We present Raman and Infrared Scanning Near-field Optical Microscopy (SNOM) in their spectroscopic mode, that is related to the local chemical composition and, thus, to the biological properties of the sample, for tissue imaging and early cancer diagnostics. Applications in the case of Oesophagus  and Cervical Cancer  as well as in the progression of Amyotrophic Lateral Sclerosis (ALS) will be presented.
 Çulha M, Bioanalysis, 7, 2813 (2015)
 Cricenti A, Luce M, Tolk NH, Margaritondo G; Nanosci. Nanotechnol. Lett.; 3 (2011) 913;
 Smith AD, Siggel-King MRF, Holder GM, Cricenti A, Luce M, Harrison P, Martin DS, Surman M, Craig T, Barrett SD, Wolski A, Dunning DJ, Thompson NR, Saveliev Y, Pritchard DM, Varro A, Chattopadhyay S, Weightman P; Applied Physics Letters; 102 (2013) 053701.
 Halliwell Diane E, Morais Camilo LM, Lima Kássio MG, Trevisan Julio, Siggel-King Michele RF, Craig Tim, Ingham James, Martin David S, Heys Kelly A, Kyrgiou Maria, Mitra Anita, Paraskevaidis Evangelos, Theophilou Georgios, Martin-Hirsch Pierre L, Cricenti Antonio, Luce Marco, Weightman Peter, Martin Francis L; Nature Scientific Reports; 6 (2016) 29494.
X-ray imaging of brain
Yeu-Kuang Hwu, Ann-Shyn Chiang and Giorgio Margaritondo
Institute of Physics, Academia Sinica, Taipei, Taiwan
Comprehensive mapping of neural networks in the brain is a formidable but very exciting challenge. The complexity of the complete network is beyond the current technology to describe, analyze and understand.
It is now a consensus that the first step towards understanding brain functions is to construct a basic map – a connectome – showing the neural network at the level of single neurons and connections. As one of the six “high priority challenges” in the US BRAIN Initiative: “Maps at multiple scales: Generate circuit diagrams that vary in resolution from synapses to the whole brain”, we believe our approach will transform this vision onto reality.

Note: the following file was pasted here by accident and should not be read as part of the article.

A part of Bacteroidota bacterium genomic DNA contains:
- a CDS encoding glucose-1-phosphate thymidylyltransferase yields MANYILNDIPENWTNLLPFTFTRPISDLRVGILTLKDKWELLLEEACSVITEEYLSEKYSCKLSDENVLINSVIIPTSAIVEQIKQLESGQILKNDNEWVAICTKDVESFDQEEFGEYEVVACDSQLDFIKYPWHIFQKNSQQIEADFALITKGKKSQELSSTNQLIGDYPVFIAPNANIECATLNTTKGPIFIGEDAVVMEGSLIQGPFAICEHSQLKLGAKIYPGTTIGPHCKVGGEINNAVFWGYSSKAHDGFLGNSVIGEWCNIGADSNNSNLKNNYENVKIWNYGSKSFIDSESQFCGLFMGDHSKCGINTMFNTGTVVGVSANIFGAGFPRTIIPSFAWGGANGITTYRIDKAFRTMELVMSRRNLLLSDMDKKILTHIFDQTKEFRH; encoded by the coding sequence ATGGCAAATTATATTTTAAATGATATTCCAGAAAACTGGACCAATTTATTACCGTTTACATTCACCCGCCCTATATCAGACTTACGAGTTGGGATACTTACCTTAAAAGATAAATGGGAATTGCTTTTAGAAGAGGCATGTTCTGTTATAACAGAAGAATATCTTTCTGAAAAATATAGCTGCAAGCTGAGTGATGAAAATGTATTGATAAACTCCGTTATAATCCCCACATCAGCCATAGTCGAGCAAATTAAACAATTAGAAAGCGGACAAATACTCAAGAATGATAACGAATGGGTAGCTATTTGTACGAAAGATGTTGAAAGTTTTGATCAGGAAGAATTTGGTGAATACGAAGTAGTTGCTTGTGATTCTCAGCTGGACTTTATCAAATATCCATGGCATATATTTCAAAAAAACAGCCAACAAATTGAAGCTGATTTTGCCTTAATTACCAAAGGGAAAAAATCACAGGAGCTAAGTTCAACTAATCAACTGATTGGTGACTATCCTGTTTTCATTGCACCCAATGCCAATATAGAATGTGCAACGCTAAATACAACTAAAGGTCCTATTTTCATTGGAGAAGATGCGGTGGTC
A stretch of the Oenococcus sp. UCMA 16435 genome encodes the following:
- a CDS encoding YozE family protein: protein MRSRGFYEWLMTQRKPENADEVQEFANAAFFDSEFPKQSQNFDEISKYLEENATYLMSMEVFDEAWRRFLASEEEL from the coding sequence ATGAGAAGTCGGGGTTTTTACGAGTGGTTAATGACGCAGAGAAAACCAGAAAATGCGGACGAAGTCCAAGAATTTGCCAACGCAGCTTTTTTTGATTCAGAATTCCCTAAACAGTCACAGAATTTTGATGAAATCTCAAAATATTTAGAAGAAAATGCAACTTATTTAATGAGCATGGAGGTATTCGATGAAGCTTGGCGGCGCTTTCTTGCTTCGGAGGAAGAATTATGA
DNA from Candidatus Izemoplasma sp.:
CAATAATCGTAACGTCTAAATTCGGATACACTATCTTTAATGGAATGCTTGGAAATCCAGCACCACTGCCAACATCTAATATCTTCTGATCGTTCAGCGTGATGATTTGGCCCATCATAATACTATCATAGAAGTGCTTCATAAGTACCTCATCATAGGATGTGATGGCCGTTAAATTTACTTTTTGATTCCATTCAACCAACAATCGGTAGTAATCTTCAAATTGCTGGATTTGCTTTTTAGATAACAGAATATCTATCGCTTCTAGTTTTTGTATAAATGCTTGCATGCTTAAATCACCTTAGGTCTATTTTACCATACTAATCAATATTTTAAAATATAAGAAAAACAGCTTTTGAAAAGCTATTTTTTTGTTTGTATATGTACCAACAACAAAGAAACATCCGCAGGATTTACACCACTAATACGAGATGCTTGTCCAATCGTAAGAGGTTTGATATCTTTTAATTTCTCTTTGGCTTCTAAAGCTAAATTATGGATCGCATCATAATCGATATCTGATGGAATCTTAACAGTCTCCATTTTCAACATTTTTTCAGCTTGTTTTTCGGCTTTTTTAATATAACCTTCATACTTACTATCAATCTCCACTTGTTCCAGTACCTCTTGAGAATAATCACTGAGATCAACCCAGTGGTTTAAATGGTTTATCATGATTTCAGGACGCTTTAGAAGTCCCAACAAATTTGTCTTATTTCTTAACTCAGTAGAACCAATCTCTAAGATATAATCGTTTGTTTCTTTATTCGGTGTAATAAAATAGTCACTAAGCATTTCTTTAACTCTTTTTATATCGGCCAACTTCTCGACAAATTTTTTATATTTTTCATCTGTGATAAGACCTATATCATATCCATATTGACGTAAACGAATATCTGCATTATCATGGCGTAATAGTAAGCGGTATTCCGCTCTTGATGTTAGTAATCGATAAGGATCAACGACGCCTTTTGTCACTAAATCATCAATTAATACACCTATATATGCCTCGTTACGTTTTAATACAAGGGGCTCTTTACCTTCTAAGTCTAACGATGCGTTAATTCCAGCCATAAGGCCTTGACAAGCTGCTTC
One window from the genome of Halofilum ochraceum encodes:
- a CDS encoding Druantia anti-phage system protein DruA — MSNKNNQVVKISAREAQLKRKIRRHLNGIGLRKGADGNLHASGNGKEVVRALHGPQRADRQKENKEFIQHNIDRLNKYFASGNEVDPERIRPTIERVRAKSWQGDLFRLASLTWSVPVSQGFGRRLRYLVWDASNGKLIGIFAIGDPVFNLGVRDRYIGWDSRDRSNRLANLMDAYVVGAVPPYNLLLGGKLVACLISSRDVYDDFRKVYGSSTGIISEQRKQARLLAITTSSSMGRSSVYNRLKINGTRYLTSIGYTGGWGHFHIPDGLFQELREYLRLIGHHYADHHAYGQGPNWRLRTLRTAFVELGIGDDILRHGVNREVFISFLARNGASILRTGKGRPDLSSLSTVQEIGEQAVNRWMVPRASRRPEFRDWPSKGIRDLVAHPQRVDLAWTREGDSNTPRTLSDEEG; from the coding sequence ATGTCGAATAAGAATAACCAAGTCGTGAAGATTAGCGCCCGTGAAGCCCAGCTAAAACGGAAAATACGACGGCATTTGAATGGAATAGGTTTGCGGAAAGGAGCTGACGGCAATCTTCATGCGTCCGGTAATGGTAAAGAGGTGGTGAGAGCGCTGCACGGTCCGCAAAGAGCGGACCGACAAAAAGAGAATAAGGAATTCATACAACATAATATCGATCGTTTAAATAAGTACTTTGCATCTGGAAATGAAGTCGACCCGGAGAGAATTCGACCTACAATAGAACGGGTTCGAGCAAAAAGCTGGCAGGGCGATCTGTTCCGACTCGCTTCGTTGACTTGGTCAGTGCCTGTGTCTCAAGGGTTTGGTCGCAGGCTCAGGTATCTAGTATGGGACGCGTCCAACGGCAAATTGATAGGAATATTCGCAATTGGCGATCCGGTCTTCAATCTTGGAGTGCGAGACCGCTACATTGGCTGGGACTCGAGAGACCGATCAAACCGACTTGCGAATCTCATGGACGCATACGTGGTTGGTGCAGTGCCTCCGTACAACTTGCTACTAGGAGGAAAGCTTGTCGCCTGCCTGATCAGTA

The key element in our technology arsenal is the phase contrast micro- and nano-tomography. Using the same x-ray photons with the nanotomography instrument, the fine details of the same specimens can be imaged in 3D with <20 nm resolution. This allows us to examine the smallest network features, such as dendrites and dendritic splines, within specific regions, since they can be important for the whole brain network structure.
Tomography of ancient manuscripts
European manuscripts collections are part of our irreplaceable patrimony and contain an incredible wealth of precious documents and historical information. However, open access for the general public and scholars alike is often restricted due to preservation concerns. Massive digitization programs started in recent years are offering only a partial solution: digitization remains a slow and expensive process and the imaging of fragile or un-opened documents a formidable challenge.
The new x-ray tomography technique developed at EPFL can tackle these problems in a non-invasive way, making digitization of entire manuscripts feasible without opening them or turning pages, thus minimizing the handling and potentially accelerating the overall digitization procedure. Thanks to the high penetration of x-rays, we can acquire 3D tomographic images of multi-page manuscripts without opening them. The x-ray contrast necessary for the readability is obtained by exploiting the chemical composition and the high-absorbing power of the Iron Gall inks – largely used for European handwritten documents.
I will present the development of this technology, from the chemical investigations of the ancient inks to the tomography an unopened Venetian testament and of an 18th century, 200-page, handwritten book.
Organization Marco Grioni IPHYS